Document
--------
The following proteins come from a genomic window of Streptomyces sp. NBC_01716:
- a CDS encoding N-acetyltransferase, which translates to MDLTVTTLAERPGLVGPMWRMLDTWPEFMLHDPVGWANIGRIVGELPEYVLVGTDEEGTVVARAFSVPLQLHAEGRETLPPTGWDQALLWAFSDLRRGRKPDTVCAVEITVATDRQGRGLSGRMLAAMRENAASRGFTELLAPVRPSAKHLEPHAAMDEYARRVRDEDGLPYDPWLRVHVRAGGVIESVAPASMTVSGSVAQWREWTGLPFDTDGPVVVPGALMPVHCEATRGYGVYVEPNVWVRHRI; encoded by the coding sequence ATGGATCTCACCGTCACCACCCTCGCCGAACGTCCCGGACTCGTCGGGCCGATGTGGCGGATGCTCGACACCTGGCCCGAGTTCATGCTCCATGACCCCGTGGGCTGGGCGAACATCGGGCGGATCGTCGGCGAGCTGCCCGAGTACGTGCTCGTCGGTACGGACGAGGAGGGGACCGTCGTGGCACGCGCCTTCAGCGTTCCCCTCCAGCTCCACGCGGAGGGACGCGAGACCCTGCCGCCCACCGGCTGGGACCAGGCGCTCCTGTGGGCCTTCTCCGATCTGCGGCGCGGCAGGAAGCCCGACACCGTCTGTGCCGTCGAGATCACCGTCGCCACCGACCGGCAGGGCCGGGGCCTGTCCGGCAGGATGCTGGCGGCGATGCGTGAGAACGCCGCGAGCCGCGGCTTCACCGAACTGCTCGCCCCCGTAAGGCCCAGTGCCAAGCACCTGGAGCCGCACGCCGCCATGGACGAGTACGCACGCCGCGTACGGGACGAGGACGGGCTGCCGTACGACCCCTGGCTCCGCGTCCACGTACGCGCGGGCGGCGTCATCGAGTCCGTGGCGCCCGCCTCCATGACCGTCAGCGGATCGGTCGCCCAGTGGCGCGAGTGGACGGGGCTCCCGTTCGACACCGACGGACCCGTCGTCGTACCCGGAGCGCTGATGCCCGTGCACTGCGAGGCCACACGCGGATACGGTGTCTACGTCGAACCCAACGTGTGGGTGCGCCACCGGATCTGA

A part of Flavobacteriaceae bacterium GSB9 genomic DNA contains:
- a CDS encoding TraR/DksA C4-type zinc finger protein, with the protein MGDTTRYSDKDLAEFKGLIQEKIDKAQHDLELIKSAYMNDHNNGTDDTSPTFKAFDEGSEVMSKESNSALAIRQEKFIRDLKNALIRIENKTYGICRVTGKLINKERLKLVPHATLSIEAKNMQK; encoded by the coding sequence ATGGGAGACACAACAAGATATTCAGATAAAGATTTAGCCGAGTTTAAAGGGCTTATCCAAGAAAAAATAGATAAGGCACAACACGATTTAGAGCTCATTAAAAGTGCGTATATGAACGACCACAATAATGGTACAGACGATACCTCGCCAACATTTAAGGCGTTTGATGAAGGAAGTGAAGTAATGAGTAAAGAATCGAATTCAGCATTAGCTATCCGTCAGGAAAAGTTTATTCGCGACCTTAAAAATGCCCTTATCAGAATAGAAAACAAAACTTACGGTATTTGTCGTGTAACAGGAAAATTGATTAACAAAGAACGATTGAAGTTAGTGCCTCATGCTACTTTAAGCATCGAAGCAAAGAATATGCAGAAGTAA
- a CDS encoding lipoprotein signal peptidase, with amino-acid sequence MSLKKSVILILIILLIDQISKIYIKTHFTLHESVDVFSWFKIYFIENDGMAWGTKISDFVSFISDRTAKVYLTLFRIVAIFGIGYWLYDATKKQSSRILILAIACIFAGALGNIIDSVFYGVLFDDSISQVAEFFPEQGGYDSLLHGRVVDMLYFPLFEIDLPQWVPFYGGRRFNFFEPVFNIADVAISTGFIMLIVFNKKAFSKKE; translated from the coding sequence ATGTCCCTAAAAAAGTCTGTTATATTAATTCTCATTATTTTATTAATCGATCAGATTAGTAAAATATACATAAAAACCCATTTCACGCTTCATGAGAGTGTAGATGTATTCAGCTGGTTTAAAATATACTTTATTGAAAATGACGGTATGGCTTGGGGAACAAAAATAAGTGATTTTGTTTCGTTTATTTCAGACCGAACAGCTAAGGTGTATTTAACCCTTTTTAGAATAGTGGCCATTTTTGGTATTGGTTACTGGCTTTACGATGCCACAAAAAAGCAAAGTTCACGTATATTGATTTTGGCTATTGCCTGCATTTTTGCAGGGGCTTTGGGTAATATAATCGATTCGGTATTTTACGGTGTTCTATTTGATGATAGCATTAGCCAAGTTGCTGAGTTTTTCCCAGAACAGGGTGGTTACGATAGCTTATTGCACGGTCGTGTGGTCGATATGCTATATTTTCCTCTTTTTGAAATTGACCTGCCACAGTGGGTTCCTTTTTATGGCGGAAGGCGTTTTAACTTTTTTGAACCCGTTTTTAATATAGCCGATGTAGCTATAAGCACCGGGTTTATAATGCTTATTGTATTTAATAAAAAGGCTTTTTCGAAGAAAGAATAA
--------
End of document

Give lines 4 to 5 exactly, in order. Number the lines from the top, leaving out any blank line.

- a CDS encoding TraR/DksA C4-type zinc finger protein, with the protein MGDTTRYSDKDLAEFKGLIQEKIDKAQHDLELIKSAYMNDHNNGTDDTSPTFKAFDEGSEVMSKESNSALAIRQEKFIRDLKNALIRIENKTYGICRVTGKLINKERLKLVPHATLSIEAKNMQK; encoded by the coding sequence ATGGGAGACACAACAAGATATTCAGATAAAGATTTAGCCGAGTTTAAAGGGCTTATCCAAGAAAAAATAGATAAGGCACAACACGATTTAGAGCTCATTAAAAGTGCGTATATGAACGACCACAATAATGGTACAGACGATACCTCGCCAACATTTAAGGCGTTTGATGAAGGAAGTGAAGTAATGAGTAAAGAATCGAATTCAGCATTAGCTATCCGTCAGGAAAAGTTTATTCGCGACCTTAAAAATGCCCTTATCAGAATAGAAAACAAAACTTACGGTATTTGTCGTGTAACAGGAAAATTGATTAACAAAGAACGATTGAAGTTAGTGCCTCATGCTACTTTAAGCATCGAAGCAAAGAATATGCAGAAGTAA
- a CDS encoding lipoprotein signal peptidase, with amino-acid sequence MSLKKSVILILIILLIDQISKIYIKTHFTLHESVDVFSWFKIYFIENDGMAWGTKISDFVSFISDRTAKVYLTLFRIVAIFGIGYWLYDATKKQSSRILILAIACIFAGALGNIIDSVFYGVLFDDSISQVAEFFPEQGGYDSLLHGRVVDMLYFPLFEIDLPQWVPFYGGRRFNFFEPVFNIADVAISTGFIMLIVFNKKAFSKKE; translated from the coding sequence ATGTCCCTAAAAAAGTCTGTTATATTAATTCTCATTATTTTATTAATCGATCAGATTAGTAAAATATACATAAAAACCCATTTCACGCTTCATGAGAGTGTAGATGTATTCAGCTGGTTTAAAATATACTTTATTGAAAATGACGGTATGGCTTGGGGAACAAAAATAAGTGATTTTGTTTCGTTTATTTCAGACCGAACAGCTAAGGTGTATTTAACCCTTTTTAGAATAGTGGCCATTTTTGGTATTGGTTACTGGCTTTACGATGCCACAAAAAAGCAAAGTTCACGTATATTGATTTTGGCTATTGCCTGCATTTTTGCAGGGGCTTTGGGTAATATAATCGATTCGGTATTTTACGGTGTTCTATTTGATGATAGCATTAGCCAAGTTGCTGAGTTTTTCCCAGAACAGGGTGGTTACGATAGCTTATTGCACGGTCGTGTGGTCGATATGCTATATTTTCCTCTTTTTGAAATTGACCTGCCACAGTGGGTTCCTTTTTATGGCGGAAGGCGTTTTAACTTTTTTGAACCCGTTTTTAATATAGCCGATGTAGCTATAAGCACCGGGTTTATAATGCTTATTGTATTTAATAAAAAGGCTTTTTCGAAGAAAGAATAA